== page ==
Don’t make a drama out of a crisis


A question we’re often asked is how we can help large organisations improve their crisis management. Can we use data to determine when an organisation should respond to unfavourable press interest and when should they leave well alone?

The problem for PR is that responding often has unintended consequences, adding fuel to the fire. What was a contained story on a single social media channel, or in a regional publication, can be transformed by an ill-judged press release into national headlines. A great example was the Chipotle portion-size issue, recently covered in PR Week. An interview with CEO Brian Niccol in Fortune escalated media attention and consumer dissatisfaction, when the original response on TikTok could easily have prevented cross-channel ‘contamination’.

Making the right judgement when the CEO is jumping up and down wanting to ‘set the record straight’ in the face of perceived brand damage can be a tough call. Often it comes down to ‘gut feeling’, which leaves PR teams feeling exposed, uncomfortably short on concrete evidence and advice.

Rather than jumping in with both feet, it’s worth assessing the data to evaluate when a reputational glitch is a) a crisis that needs a formal statement in response b) more likely to fizzle out if left to run its course or c) an issue that merits only a platform-specific response. Metricomm can help brands to quickly assess:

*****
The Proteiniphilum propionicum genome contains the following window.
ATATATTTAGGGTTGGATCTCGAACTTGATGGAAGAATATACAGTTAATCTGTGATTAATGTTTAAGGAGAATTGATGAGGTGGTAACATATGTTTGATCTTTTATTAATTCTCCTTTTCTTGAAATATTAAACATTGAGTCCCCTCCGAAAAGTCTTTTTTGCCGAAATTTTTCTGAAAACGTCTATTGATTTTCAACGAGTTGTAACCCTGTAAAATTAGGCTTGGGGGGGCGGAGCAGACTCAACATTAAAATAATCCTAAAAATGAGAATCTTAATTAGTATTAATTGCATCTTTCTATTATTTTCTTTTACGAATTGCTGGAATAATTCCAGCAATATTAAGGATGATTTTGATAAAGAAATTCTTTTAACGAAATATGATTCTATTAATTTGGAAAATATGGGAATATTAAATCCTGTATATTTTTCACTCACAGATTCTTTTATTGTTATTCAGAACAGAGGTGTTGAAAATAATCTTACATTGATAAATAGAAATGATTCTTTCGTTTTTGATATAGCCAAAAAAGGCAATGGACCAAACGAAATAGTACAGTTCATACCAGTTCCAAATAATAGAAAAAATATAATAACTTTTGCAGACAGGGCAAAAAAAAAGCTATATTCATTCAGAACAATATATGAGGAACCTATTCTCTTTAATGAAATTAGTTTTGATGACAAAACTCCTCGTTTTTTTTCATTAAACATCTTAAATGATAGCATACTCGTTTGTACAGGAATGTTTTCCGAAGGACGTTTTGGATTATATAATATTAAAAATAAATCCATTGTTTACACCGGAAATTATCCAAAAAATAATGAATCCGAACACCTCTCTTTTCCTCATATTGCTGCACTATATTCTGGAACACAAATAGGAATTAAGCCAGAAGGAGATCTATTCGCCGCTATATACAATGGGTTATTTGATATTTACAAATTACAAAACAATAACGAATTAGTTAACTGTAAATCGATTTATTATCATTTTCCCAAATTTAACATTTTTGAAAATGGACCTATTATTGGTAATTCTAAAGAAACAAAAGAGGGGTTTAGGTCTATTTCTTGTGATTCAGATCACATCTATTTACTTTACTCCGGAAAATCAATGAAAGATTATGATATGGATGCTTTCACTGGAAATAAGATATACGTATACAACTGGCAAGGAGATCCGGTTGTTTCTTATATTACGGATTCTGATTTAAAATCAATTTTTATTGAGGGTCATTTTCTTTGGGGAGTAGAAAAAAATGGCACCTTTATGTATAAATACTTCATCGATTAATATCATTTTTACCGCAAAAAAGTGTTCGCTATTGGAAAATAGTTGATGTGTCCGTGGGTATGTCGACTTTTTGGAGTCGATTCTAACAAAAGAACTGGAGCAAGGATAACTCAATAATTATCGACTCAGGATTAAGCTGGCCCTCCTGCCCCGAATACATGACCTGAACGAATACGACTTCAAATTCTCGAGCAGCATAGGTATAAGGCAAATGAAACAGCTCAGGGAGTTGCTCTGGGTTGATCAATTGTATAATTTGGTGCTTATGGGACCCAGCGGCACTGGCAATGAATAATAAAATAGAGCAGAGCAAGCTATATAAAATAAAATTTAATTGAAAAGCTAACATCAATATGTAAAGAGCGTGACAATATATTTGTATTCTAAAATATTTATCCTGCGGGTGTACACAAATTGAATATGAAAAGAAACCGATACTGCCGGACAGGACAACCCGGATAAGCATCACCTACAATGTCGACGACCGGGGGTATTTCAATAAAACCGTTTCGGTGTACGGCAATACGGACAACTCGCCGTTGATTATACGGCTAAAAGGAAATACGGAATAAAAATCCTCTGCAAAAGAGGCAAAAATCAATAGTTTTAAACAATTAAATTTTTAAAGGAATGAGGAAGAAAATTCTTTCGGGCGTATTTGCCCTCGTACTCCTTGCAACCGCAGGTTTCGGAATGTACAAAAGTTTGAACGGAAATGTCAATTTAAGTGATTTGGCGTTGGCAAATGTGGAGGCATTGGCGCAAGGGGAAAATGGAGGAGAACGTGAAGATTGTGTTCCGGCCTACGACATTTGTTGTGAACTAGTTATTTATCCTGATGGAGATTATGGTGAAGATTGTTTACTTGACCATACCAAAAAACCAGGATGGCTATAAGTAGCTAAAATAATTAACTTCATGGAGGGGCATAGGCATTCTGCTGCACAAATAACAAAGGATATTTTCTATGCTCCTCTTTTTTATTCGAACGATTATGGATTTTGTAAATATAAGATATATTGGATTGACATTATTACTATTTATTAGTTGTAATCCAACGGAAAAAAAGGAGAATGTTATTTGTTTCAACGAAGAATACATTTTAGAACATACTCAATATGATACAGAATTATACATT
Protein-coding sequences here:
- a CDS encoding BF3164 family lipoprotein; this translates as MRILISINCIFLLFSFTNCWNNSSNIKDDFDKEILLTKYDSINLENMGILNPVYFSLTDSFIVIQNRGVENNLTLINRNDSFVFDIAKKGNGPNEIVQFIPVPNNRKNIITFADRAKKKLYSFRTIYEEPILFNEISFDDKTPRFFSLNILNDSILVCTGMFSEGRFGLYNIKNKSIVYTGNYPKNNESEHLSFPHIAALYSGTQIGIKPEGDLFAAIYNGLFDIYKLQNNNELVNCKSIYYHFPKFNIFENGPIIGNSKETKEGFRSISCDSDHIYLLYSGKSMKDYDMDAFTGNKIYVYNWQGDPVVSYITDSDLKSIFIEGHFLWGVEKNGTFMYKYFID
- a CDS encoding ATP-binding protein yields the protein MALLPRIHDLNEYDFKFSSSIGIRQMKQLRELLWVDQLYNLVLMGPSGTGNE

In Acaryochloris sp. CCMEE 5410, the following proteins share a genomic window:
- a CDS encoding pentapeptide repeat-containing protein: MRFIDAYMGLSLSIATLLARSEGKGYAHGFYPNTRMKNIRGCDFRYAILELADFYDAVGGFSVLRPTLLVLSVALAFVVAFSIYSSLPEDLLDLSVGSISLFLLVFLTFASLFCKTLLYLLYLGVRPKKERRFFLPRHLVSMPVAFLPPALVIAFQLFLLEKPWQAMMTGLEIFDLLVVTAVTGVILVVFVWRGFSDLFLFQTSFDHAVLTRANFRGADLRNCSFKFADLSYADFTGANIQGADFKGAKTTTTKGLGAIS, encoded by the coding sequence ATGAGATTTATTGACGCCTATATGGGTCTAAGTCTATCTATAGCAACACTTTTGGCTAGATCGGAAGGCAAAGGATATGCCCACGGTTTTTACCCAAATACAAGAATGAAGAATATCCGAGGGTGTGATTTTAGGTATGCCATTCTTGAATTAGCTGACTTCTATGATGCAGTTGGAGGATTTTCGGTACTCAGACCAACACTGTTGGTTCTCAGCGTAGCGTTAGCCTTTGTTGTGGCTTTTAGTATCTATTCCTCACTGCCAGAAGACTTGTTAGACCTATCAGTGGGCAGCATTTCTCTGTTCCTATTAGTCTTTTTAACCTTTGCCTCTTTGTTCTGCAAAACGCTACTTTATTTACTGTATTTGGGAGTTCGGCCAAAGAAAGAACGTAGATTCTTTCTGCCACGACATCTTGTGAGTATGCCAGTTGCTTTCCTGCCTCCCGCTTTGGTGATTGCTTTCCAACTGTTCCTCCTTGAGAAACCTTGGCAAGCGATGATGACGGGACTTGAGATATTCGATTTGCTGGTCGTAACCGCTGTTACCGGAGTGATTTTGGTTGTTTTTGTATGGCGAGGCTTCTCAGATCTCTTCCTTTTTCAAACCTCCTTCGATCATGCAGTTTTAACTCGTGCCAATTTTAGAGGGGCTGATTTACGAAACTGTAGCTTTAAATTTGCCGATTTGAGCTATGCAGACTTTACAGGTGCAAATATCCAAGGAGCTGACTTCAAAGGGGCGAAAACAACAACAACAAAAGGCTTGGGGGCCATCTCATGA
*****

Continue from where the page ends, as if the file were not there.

• The size of audience engaging with unfavourable coverage and whether this is reaching critical mass

  • Which online media are fuelling the fire and how important they are within the grand scheme of things

  • Whether the media coverage is causing consumers to search for more information or visit the company website

  • What language and topics within the media narrative are influencing consumer judgment

  • When adverse coverage is having an immediate impact on other brand metrics, such as consideration

  • Whether the impact of adverse media coverage has eroded over time, or is still influencing perceptions and intentions


Once it’s easier to see how a situation might play out, there are a few important rules for formulating a response to keep things in check:

  1. Usually, it’s better to respond on the channel where the unfavourable content occurs, containing the story instead of propagating it to other channels by issuing a blanket statement.

  2. Use language that consumers can relate to and which is appropriate to the channel. Don’t frame your comment in legalese or spokesperson language, which gives the impression you have something to hide. Use the insights from the data to understand what exactly is getting people worked up and address the issue using language the customers can relate to.

  3. Consult internally to gauge whether employees who are close to your customers – for example contact centre staff – are finding that customers bring up the issue and how frequently this is happening. If customers are talking to you about it, it’s probable they are telling other customers.

If you need help quantifying the reputational impact of coverage, then contact us without delay via or by using the form below, and we’ll get straight back to you!